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Elon Musk’s Twitter deal is a advertising ruse for Tesla. Freedom of speech is added bonus

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For some time, all that was on the news was American billionaire Elon Musk’s attempt at buying Twitter for $43 billion. Some saw it as an attempted hostile takeover while others thought it to be Twitter’s fiduciary responsibility to accept the offer. It was a giant move nonetheless, one that was preceded by Musk acquiring 9.1 per cent of Twitter for $2.64 billion.

What followed could very well be turned into a movie with all the banter, legal strife and eventual cancellation of the deal. Twitter’s inability to provide the exact number of spam or bot accounts made Musk walk away from the deal. The story could have ended there but that is where it just begins to take shape. Twitter sued Musk in an attempt to force him to complete the takeover and were soon countersued by him.

Despite this, Musk recently agreed to complete the takeover which raises the question—Why does Musk want Twitter? A simplistic, albeit naïve answer would be the one Musk himself presents wherein he calls Twitter the ‘de facto public town square’ whose ability to be inclusive towards all or most opinions must be maintained. In other words, Musk wanted to buy Twitter to defend the freedom of speech of its users.

But it does beg the question, why would a man spend nearly a quarter of his wealth to defend freedom of expression in a country that already has one of the strongest defences for free speech in the form of the First Amendment? Even more so, how would taking Twitter private add to its inclusive nature? For all we know, publicly listed companies have some obligations of making information public, private companies on the other hand have no such obligations.

It seems as if beneath the carefully crafted façade of a defence of free-speech lies a brilliantly planned financial move. It is noticeable that Tesla, Musk’s primary source of wealth never does any advertising. Musk had once famously stated that Tesla does not spend any money on advertising rather, they spend it on making their products better.
Looking closer, we realise that it is not really true. Modern advertisements often consist of a celebrity endorsing a product which is then propagated in its best suited medium such as television or newspaper. In this case, Musk himself is a great celebrity who often goes on endorsing Tesla products. For evidence, Musk is among the most followed celebrities on Twitter with over 109 million followers. For reference, Leonardo DiCaprio has less than 20 million followers while Amitabh Bachchan has less than 50 million.

Also read: Twitter struggling to keep its most active users, ‘heavy tweeters’ in decline, report says

All Musk now needs is a medium to propagate his endorsements and Twitter seems to serve him the best. A look at the demographics of Twitter users and Tesla buyers would make it clearer. According to a study by Pew Research Centre most Twitter users are likely to identify as Democrats which corresponds to another study which revealed that 22% of Democrats were considering buying a Tesla, while only 17 per cent of Republicans were looking to purchase one. Clearly, Twitter provides a great medium to lure the Democrats.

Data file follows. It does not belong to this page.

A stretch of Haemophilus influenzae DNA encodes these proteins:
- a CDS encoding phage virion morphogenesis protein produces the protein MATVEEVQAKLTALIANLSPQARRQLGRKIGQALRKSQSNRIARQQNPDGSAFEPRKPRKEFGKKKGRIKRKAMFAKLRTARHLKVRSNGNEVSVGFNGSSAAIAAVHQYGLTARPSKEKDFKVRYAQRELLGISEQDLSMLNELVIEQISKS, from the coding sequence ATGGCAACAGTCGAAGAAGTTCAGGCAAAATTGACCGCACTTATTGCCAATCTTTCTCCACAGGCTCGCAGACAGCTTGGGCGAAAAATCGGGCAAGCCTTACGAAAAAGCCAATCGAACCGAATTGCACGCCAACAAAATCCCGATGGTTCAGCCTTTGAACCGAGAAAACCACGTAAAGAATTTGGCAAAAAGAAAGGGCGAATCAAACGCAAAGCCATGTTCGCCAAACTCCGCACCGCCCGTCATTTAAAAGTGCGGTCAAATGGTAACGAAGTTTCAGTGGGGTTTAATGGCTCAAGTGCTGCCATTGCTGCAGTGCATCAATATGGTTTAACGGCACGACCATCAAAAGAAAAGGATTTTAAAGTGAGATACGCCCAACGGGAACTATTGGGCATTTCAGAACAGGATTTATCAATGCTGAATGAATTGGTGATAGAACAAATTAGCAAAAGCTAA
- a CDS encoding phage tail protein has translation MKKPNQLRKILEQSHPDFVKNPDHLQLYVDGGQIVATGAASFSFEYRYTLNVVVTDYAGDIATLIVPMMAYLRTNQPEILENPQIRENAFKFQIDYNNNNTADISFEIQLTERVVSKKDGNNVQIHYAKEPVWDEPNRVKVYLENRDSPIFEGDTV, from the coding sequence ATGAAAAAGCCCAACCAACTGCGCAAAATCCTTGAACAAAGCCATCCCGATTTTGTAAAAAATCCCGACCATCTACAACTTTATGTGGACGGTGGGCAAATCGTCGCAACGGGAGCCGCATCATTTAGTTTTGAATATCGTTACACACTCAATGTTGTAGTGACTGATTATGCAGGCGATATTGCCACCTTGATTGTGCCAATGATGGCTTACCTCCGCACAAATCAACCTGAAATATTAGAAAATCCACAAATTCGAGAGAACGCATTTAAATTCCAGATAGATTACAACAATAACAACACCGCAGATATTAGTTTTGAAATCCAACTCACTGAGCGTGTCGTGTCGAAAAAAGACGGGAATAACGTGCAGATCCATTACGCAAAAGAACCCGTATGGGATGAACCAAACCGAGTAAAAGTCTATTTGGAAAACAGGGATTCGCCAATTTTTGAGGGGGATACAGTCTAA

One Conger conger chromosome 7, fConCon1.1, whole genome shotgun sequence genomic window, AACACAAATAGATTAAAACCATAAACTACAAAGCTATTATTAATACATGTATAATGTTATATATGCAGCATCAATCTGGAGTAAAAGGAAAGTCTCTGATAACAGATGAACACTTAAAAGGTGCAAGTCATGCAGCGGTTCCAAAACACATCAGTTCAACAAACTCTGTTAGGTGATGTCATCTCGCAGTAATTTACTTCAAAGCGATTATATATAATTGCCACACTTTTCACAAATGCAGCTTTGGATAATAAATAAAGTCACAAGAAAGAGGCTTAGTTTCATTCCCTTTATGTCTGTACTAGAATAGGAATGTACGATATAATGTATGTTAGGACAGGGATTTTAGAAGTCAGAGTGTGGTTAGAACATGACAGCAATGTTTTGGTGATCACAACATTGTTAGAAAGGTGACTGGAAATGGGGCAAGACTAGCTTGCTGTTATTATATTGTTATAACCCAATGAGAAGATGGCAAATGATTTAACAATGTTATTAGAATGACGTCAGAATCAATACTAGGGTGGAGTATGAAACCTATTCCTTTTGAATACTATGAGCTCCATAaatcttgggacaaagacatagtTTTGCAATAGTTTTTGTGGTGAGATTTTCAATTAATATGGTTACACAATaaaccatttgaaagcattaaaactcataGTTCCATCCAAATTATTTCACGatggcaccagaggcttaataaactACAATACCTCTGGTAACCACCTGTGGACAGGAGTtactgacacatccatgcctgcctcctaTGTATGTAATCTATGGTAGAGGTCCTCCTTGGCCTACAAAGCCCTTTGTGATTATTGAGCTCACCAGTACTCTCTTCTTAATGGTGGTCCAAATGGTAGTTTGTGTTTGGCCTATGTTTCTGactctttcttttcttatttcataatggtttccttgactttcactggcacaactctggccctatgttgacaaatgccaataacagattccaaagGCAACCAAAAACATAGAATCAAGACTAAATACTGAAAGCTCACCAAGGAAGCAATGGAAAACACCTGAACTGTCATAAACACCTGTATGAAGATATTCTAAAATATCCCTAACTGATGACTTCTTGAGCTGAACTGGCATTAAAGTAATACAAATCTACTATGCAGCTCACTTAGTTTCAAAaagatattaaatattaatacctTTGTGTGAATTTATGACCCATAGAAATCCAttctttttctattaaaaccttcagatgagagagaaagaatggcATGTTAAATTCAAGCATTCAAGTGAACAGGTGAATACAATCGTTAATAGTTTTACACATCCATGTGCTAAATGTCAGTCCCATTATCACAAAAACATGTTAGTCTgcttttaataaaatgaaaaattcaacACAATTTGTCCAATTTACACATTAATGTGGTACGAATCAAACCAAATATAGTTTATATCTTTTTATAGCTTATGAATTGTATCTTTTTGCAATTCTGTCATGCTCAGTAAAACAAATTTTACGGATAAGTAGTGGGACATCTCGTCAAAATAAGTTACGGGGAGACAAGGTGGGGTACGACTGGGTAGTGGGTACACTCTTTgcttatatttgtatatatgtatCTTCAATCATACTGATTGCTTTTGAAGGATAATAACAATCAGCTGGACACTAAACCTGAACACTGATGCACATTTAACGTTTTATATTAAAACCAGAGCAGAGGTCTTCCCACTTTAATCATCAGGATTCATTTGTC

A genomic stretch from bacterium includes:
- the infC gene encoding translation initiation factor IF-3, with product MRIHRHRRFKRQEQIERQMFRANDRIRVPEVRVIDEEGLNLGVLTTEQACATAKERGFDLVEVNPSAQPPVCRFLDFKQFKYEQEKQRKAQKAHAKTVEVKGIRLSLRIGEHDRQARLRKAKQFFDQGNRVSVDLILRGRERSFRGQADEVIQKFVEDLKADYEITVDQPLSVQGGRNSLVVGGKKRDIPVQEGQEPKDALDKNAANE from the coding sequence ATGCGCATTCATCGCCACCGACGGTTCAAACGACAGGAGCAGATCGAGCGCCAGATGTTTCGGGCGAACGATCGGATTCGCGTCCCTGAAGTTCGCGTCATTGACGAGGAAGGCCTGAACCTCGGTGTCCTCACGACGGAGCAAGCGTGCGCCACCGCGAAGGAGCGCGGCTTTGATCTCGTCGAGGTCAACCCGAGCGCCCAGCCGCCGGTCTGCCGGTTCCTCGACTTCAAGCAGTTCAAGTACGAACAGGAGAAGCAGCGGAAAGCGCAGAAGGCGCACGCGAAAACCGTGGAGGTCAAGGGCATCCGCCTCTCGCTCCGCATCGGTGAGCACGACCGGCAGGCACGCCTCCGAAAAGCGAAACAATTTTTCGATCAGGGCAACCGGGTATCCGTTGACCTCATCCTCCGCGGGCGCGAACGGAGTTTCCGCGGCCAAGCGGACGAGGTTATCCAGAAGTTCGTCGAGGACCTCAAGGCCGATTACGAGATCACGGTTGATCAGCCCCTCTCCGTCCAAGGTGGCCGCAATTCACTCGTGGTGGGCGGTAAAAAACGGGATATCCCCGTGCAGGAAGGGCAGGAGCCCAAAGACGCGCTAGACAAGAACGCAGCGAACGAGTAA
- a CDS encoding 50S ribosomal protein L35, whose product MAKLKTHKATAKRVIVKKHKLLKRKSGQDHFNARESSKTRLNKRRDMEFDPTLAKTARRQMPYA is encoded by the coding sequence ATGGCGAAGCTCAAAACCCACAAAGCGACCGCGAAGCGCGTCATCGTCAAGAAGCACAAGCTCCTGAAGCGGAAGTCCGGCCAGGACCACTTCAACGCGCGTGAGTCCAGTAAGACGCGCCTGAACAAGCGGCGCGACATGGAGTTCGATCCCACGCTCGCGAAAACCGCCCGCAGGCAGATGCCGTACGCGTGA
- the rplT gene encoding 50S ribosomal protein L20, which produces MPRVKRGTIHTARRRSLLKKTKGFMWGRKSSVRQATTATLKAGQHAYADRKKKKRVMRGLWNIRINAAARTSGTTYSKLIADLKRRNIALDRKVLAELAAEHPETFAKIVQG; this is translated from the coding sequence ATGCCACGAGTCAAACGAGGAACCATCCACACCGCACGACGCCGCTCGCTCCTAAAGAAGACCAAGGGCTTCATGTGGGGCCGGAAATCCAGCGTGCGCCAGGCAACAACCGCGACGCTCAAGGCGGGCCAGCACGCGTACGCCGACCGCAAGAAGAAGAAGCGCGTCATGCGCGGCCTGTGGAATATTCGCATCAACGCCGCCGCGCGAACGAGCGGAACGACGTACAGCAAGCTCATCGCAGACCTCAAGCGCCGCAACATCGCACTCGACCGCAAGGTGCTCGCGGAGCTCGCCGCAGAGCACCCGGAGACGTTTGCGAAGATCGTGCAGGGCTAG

Further, the age group of 25-34 forms the largest chunk of Twitter users representing those that are either starting out in their lives or making rapid strides in their careers, making them ready to buy a car.

Studies have also shown that Twitter users are more likely to have a college degree with 42 per cent of adult Twitter users having at least a bachelor’s degree— 11 percentage points higher than the overall share of the public. This considerable difference in education invariably translates to a higher level of earning with the number of adult Twitter users reporting a household income above $75,000 which is 9 points greater than the same figure in the general population.

This corresponds to the fact that, Tesla sells expensive cars and most of its buyers are wealthy, with almost 80 per cent of all Tesla buyers earning over $100,000 annually. Thus, it is quite likely that those who can afford a Tesla are already on Twitter. And is it not needless to say that education goes hand in hand with environmental awareness — a key USP of Tesla?

Thus, we see how the demographics of twitter users corresponds with prospective Tesla buyers clearly showing why Twitter is the best medium for adverts of Tesla cars which Musk himself continues to endorse, quite effectively, at no additional costs to the company.
By taking Twitter private, Elon would be monopolising it, effectively giving him control over who can and cannot advertise on it including other electric-vehicle companies who would also want to capture the same market. And if in addition to that free speech is defended— well, that is merely a bonus.

The author is a student at Tezpur University, Assam. Views are personal

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